I did not expect to be writing about Jeremy Pruitt and whether or not he should be fired as the Tennessee Vols head coach this year.
Just a few months ago, I was writing about Pruitt’s extension and why it was a good move for Tennessee.
At the time, it certainly felt like a good move. Tennessee got off to a rough start in 2019, but Pruitt was able to right the ship. The Vols showed improvement and reeled off six straight wins to end the season.
Pruitt winning eight games in his second season ever as a head coach was enough to make me forget about the disastrous losses to Georgia State and BYU last season.
But six games into the 2020 season and I’ve completely changed my opinion.
I’m officially out on Pruitt at Tennessee. I don’t think he’s the guy. I’m not even sure he should be a head coach.
Sure, I like the guy. I think he has a wealth of football knowledge. But I don’t think he has what it takes to be a head coach. I think he’s very similar to a lot of former Nick Saban assistants (like Will Muschamp and Jim McElwain). He just doesn’t quite have what it takes to be the CEO of a program.
It’s been incredibly evident this season. The Vols have regressed after 2019 and there’s zero reason that should be the case (spare me the pandemic excuse, everyone is dealing with the same challenges).
Tennessee has an offensive line loaded with five-star talent that’s under-performing. There’s been zero quarterback development in three years. And the secondary — which is supposed to be Pruitt’s speciality — has massively underachieved.
When you combine all of that with the insane amount of coaching turnover we’ve seen at Tennessee the last three years, it’s clear that Pruitt is in over his head.
Pruitt is notoriously hard to work with. We saw a glimpse of that in the loss to Arkansas on Saturday when Pruitt was captured screaming at quarterbacks coach Chris Weinke after an unplanned timeout.
When you’re Nick Saban and you’re winning championships at Alabama, you can be hard to work with and get by with it.
When you’re trying to rebuild a program, it’s probably not going to work out too well.
Another concern about Pruitt is his lack of a clear plan — specifically with quarterbacks.
Against Arkansas, it felt like Pruitt was just trying random things to see what worked. And none of it worked — until the end of the game when true freshman Harrison Bailey finally got a shot. Bailey took what the defense gave him and marched the Vols right down the field. Why didn’t Bailey get a shot sooner? Why did sophomore quarterback Brian Maurer get a series of handoffs and then get pulled? What is Pruitt’s thought process when it comes to the quarterback position? No one knows and that’s concerning.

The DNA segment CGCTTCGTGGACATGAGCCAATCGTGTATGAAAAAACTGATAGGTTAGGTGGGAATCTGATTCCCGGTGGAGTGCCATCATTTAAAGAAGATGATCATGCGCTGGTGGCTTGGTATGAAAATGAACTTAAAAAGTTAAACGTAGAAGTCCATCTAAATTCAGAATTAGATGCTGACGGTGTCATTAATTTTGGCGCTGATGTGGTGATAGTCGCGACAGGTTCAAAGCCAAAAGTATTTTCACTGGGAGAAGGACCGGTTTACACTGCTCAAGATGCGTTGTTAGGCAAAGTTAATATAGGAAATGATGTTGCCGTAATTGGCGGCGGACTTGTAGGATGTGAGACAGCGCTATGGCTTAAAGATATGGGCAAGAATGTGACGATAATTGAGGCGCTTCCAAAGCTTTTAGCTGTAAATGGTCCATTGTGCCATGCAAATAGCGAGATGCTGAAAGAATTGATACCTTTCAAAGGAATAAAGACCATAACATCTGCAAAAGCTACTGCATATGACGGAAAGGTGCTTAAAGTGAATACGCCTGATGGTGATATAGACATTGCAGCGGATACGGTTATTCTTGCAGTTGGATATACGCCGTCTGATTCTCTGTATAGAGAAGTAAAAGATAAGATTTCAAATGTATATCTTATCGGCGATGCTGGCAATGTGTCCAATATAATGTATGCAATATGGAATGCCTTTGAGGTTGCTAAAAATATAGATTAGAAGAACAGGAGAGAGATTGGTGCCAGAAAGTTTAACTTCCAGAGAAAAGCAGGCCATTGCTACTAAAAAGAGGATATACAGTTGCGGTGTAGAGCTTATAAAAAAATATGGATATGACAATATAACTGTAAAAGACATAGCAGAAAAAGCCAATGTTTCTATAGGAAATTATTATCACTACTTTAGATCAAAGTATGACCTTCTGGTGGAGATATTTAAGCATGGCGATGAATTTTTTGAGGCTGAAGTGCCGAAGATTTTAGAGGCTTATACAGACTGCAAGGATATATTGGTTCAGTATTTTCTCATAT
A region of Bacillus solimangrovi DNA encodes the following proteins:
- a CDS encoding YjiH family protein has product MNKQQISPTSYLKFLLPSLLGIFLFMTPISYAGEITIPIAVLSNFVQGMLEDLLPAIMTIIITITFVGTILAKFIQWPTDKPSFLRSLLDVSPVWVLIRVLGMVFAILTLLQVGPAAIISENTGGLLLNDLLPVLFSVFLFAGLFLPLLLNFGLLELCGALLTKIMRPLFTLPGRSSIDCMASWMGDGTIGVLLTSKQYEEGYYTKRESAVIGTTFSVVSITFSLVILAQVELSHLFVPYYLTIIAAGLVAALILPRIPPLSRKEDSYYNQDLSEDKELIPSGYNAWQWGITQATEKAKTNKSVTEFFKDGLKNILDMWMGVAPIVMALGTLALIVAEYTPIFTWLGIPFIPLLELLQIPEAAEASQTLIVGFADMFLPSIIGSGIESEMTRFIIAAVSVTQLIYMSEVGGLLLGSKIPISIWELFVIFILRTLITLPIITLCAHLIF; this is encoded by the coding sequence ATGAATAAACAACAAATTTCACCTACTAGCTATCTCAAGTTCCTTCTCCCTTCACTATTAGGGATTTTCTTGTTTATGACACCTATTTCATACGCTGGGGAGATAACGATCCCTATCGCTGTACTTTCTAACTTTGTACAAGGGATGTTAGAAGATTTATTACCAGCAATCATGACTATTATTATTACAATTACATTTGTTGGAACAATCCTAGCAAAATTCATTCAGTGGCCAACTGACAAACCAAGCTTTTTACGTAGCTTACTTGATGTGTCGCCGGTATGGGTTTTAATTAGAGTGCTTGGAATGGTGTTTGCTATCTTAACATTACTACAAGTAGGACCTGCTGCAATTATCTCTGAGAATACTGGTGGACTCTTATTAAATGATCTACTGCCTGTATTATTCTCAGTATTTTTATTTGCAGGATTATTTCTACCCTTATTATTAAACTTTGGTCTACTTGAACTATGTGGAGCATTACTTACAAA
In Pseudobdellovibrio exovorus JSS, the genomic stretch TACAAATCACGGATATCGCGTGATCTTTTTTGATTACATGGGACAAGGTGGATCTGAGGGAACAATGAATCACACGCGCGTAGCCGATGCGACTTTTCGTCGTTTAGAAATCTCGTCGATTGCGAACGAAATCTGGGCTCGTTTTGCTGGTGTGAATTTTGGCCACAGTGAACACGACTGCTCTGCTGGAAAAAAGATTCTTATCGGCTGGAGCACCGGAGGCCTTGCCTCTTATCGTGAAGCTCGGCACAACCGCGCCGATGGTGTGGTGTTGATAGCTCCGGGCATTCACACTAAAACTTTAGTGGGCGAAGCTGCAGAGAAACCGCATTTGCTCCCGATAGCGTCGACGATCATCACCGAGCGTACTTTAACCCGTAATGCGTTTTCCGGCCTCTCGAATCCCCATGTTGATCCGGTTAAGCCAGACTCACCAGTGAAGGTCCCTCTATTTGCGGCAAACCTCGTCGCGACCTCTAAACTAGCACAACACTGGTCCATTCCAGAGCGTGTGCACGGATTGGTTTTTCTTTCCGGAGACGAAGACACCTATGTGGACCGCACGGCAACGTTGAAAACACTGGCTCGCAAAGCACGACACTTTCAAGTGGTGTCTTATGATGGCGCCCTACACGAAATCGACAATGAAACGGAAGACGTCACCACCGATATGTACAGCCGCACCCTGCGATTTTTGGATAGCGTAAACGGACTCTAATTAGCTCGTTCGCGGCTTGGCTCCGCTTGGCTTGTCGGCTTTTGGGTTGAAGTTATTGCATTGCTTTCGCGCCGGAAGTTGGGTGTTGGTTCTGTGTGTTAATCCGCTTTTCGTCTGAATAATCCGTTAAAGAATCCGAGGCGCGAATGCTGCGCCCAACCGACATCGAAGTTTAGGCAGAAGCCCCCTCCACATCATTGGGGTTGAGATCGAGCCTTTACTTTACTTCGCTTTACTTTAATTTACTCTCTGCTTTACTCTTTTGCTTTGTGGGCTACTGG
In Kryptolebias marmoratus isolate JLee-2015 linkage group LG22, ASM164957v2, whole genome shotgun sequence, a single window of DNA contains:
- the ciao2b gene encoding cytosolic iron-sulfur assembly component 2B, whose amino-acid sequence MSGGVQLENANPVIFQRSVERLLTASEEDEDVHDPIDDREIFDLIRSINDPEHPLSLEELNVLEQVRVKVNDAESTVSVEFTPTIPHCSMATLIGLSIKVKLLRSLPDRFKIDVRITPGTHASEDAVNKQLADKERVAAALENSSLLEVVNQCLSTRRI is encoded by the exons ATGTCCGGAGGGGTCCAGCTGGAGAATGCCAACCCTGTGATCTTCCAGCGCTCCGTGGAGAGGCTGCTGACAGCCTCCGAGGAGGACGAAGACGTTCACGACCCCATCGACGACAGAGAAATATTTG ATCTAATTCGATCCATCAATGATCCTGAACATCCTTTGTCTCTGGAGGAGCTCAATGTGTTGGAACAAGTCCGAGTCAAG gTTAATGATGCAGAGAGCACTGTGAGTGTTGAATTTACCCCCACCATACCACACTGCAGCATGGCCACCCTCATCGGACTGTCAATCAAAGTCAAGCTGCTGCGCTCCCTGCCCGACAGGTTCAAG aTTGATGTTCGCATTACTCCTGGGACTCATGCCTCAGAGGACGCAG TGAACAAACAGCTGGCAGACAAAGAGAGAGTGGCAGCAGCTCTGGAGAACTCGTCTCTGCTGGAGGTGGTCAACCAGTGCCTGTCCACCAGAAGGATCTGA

Ultimately, there are just too many red flags for Pruitt at this point. The losses early last season. The losses to Kentucky and Arkansas this season. The inability to close the gap at all with top programs in the SEC East. It all paints a picture of a coach that’s on his way out.
And by the way, there were plenty of red flags with Pruitt before he took the job at Tennessee, too. We just all ignored those red flags (I know I did).
Here’s an example of one of those red flags, via the Savannah Morning News:
“There wasn’t no, ‘You’re the head coach, I ain’t going to talk to you this way,’” said Amarlo Herrera, who played linebacker under Pruitt in 2014. “He’s going to say how he feels and he’s going to coach the same way with the same passion the whole time. He’s just a passionate guy.”
Michael Bennett, a wide receiver on the 2014 team, remembers Pruitt challenging Richt in practice “a few times.”
That included confrontations in coaches’ meeting rooms. Pruitt was warned about not overstepping his bounds.
There’s passion and then there’s knowing how to run a program effectively.
I think it’s pretty clear that Pruitt needs some help with the latter.
This is who Pruitt is as a coach. It’s not going to change. Tennessee will never be a championship-contending program with him at the helm.
It’s time to move on and, unfortunately, fire up another coaching search on Rocky Top.
Featured image via Denny Medley-USA TODAY Sports/Dale Zanine-USA TODAY Sports